Select Committee on Trade and Industry Minutes of Evidence

Memorandum submitted by energywatch


  energywatch was set up under the Utilities Act 2000 and came into being in November 2000. It represents all gas and electricity consumers but has particular regard for the needs of low income, elderly, disabled, chronically sick and rural consumers.

  Our mission is to be an independent consumer champion, dynamic in developing safe, confident and assertive consumers. We are committed to improving the services provided to all gas and electricity consumers.

  energywatch has produced a composite response in response to key issues from the various scoping papers provided by the Performance and Innovation Unit as part of its review of Energy Policy.

  We believe that there are several high level points that are applicable across all of the issues. Firstly, nothing can be off the agenda because it is too difficult or unpopular to think about. Second, we can no longer hide behind the view that markets provide the right investment signals and we need to accept that risks and costs need to be shared. We need clear impact assessments based on the key deliverables set out in the paragraph below so that we can clearly explain decisions to consumers. Finally we need effective tools for assessing risk and developing contingency plans.


  energywatch believes that there are three fundamental deliverables for consumers from the review of energy policy that is being undertaken by the Performance and Innovation Unit, namely the delivery of secure, safe and affordable energy.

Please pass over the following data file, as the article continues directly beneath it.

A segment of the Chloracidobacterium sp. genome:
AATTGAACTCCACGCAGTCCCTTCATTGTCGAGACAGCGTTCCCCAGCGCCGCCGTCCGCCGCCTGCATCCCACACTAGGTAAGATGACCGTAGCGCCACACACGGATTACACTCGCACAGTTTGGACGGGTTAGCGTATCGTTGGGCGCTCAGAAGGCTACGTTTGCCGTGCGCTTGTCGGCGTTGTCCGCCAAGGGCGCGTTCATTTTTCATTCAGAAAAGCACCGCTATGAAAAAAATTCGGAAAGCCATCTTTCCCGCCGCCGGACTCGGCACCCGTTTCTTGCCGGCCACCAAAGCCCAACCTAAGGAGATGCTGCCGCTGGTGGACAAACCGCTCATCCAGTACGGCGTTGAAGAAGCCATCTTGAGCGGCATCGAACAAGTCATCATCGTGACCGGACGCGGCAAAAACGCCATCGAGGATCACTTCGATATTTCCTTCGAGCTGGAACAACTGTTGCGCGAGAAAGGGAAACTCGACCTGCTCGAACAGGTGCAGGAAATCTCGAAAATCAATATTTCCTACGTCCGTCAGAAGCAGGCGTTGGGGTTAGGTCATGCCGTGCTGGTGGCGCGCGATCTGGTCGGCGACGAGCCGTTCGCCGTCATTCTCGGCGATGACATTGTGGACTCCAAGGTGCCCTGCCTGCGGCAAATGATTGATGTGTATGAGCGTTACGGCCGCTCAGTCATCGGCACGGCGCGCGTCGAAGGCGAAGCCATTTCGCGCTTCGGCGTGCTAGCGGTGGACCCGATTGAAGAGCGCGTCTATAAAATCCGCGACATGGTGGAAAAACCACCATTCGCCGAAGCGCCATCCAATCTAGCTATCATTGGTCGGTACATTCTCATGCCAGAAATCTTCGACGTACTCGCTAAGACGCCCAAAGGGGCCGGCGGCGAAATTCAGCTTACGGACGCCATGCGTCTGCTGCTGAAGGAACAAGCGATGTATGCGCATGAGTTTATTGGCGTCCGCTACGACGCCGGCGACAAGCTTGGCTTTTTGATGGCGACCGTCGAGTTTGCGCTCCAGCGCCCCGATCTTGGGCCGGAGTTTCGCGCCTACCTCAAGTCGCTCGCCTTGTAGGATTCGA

A secure supply of energy is one that is secure both in terms of internal systems (ie. that there is appropriate investment in pipes and wires for example), and in terms of the external geo-political environment. A safe supply is one that gives consumers confidence and meets the principle that people will not be put at risk by the provision of energy. Finally, affordable energy enables the UK to compete effectively both within Europe and globally.

  The Energy Policy Review will inevitably develop a series of options as a consequence of its work. energywatch believes that it is essential that each option be tested against the above and that the criteria for each of these tests need to be clear and transparent. It would also need to be explicit in addressing the likely impact of proposals on fuel poor consumers. The intention would not be to change proposals but so that mitigating action might be taken to ensure that Government remains on target to deliver the eradication of fuel poverty.

3.   COAL

  The abundant supply of coal, and its potential as stored energy, means that it must be taken seriously as a means of generating electricity. There may be a continuing role for coal, particularly as new technologies (to increase efficiency and reduce emissions) are developed, and in any event as a contingency to offset the risks associated with other fuels.

4.   GAS

4.1  Investment in infrastructure

  The energy policy debate needs to analyse whether there is likely to be an infrastructure in place to access and deliver remaining reserves. It is already evident that strains are beginning to show in the gas supply network. It is vital we address this as we become increasingly dependent on gas for generation.

  The question is in part being discussed as part of the debate into planning future investment into Transco's price control. Transco must balance investment into extending existing capacity of North Sea production and cope with increased importation of gas from Europe and elsewhere (increased use of LNG may change the economics of locating terminals). It may very well require looking again at the mechanisms and conventions of price controls.

  Whilst it is likely that both types of investment will be needed, it highlights the problems of maintaining capacity in the network that avoids constraints. This is particularly important as perceived lack of capacity in the network can have an important, and detrimental, impact on wholesale gas prices.

4.2  Storage and LNG